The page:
Art And Culture

Prof. Richard Frye’s Memoirs in Persian

Prof. Richard Frye’s  Memoirs in Persian
Prof. Richard Frye’s  Memoirs in Persian

Memoirs of American scholar of Iranian and Central Asian studies Richard Nelson Frye (1920-2014) is now available in Persian.

Author, translator and poet Bahman Zebardast has rendered “Memoirs of Richard Frye” in Persian, IBNA reported.

Frye spent most of his life studying the history and languages of Greater Iran and fell in love with the region. By Greater Iran, Frye refers to the lands with common culture and history including Iran, Afghanistan, Tajikistan and Caucasus. 

“The book offers a general view of his life and  memoirs in Iran,” Zebardast said. It contains two interviews with Frye conducted as part of an oral history project by cultural anthropologist Shahla Haeri and author and scholar of contemporary Islamic studies Vali-Reza Nasr. 

The two Iranian scholars “spoke with Frye on several occasions and compiled his Iran memoirs. Frye traveled across Russia, Tajikistan, Iran and other countries in the region for many years. His memoirs cover a vast span of time and locations; but the two interviews only focus on his Iranian tours.” 

“As an Iranian, I’m interested in all his memoirs. He visited (former prime minister) Mohammad Mossadeq (1882-1967) five days before the 1953 coup (that ousted the first democratically premier). There are lots of questions and discussions about Mosaddeq at the time, such as his letter to the US president Eisenhower (1890-1969) and Eisenhower’s reply,” Zebardast said.

“This part of his memoirs is very interesting for me, as are the accounts he offers about the history of Iran and the relationship between state and religion before and after the Mongol invasion,” Zebardast said.

Zebardast spoke about what Iranian linguist and author Ali-Akbar Dehkhoda (1879-1956) used to call Frye. Dehkhoda gave Frye the sobriquet of ‘Iran-Doust’ (friend of Iran) in 1953, and Frye used the name since.  

  A Friend of Iran 

Throughout his career Frye was a friend of Iran and the Iranian people, whether they lived in Iran, Afghanistan, Tajikistan, Kurdistan, Baluchistan Caucasus or in diaspora.

His professional areas of interest were Iranian philology and the history of Iran and Central Asia before 1000 AD. He created Harvard University’s Center for Middle Eastern Studies. In 1957 he was named the center’s first chair of Iranian studies and kept that post until his retirement in 1990.

The career of the distinguished Professor Frye in Iranian studies spanned more than half a century during which he was fully occupied with researching, writing and teaching. He was one of the rare scholars who covered both fields of Iranian studies: pre and post-Islamic.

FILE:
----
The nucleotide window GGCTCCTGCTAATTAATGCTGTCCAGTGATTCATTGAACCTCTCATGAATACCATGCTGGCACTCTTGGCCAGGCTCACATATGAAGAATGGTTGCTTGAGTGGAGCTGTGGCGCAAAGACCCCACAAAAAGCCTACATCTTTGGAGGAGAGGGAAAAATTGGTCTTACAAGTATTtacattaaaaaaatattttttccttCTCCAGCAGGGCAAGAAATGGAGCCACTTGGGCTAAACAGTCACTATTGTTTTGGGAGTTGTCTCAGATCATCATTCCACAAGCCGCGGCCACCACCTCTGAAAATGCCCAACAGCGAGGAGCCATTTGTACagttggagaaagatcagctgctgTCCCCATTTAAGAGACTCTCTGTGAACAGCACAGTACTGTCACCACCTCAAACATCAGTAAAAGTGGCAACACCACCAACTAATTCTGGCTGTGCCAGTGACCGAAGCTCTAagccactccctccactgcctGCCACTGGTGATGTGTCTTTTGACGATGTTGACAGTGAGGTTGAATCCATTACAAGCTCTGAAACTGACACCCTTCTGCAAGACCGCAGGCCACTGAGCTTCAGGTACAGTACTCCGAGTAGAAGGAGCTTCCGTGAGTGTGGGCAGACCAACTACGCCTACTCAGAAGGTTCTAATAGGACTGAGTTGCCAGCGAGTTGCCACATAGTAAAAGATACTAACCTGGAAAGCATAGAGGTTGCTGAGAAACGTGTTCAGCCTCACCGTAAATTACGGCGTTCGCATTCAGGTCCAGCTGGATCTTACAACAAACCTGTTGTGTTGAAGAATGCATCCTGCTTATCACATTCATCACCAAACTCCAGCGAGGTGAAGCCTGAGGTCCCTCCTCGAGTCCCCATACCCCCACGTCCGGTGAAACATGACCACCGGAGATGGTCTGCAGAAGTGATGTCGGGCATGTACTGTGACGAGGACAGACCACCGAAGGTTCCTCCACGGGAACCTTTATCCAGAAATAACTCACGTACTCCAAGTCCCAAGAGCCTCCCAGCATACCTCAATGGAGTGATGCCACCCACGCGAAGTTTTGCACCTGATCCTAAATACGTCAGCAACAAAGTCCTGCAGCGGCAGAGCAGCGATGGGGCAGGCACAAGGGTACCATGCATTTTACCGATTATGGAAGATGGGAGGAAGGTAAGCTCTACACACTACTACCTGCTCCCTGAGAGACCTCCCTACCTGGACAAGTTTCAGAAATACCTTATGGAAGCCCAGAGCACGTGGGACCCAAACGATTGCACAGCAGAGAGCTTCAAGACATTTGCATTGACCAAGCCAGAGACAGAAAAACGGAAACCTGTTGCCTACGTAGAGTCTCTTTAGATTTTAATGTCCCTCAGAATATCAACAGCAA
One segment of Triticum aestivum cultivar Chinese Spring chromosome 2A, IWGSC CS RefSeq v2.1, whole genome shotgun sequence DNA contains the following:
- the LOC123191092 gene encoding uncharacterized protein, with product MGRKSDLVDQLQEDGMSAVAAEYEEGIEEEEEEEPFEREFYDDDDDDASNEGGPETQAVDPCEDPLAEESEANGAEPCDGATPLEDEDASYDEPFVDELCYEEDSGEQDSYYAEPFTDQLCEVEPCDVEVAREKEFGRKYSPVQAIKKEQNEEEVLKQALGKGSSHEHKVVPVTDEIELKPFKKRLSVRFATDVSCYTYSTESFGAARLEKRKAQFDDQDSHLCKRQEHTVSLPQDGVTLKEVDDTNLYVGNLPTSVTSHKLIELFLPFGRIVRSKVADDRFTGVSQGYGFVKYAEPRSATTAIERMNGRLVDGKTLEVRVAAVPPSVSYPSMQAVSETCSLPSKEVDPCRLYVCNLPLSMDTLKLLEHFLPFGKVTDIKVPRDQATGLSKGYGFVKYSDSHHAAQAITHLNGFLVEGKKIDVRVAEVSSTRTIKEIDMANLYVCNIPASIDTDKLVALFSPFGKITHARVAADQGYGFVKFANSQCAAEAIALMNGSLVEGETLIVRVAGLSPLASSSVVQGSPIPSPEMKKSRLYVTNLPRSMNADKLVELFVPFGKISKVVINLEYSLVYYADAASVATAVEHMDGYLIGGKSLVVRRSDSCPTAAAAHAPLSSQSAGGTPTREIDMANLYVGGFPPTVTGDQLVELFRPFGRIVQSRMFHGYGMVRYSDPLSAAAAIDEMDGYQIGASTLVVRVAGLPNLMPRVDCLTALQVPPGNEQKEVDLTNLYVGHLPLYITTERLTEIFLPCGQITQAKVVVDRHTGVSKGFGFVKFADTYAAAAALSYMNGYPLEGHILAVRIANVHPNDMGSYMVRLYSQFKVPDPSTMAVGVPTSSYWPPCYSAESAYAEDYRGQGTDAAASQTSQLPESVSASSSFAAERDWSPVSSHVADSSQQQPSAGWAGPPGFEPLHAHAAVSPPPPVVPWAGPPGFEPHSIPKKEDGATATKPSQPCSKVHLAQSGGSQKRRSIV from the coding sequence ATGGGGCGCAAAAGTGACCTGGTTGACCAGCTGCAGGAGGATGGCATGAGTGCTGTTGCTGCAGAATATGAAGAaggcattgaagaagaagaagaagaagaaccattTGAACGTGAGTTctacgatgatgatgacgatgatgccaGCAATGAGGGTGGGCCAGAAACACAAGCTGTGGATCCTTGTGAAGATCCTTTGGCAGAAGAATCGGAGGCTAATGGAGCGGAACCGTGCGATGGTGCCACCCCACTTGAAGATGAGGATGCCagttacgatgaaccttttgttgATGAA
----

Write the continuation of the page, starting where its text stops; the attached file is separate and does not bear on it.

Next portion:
His love for Iran was so deep-rooted that he requested to be buried in the city of Isfahan.

Frye was born in Birmingham, in the US state of Alabama, to Swedish parents. In his will, which is published on his personal website (, Frye wrote: “Although born of Swedish parents in 1920, I did not have strong roots in various homes in America. Since I felt I had more connection with the other part of the world, burial in Iran seemed appropriate.”

In his will, Professor Frye expressed his wish to be buried next to Zayandehrud in Isfahan. This request was approved by former president Mahmoud Ahmadinejad in 2007. Two other American scholars of Iranian studies, Arthur Pope and Phyllis Ackerman, are already buried there. 

Frye stated this wish often in a variety of settings. His devotion to Iran’s rich ancient and medieval culture transcended political turmoil. 

Frye passed away on March 27, 2014, at his home in Boston, Massachusetts. Since his burial wish had been officially approved, it was a matter of transporting Frye’s body to Isfahan. But that did not happen.

A number of parliamentarians and conservative officials gathered near the tombs of Arthur Pope and Phyllis Ackerman on April 11, 2014, and voiced their objection against the burial of the Iranologist by Zayandehrud. They called Frye a CIA spy and accused him of having collected classified information for the US.

On June 8, 2014, the family of Dr. Frye decided to cremate his remains after waiting more than two months for official permission from Tehran to bury him in Isfahan.

“Memoirs of Richard Frye” is published in 166 pages by the Tehran-based publishing house of Sahami-Enteshar.


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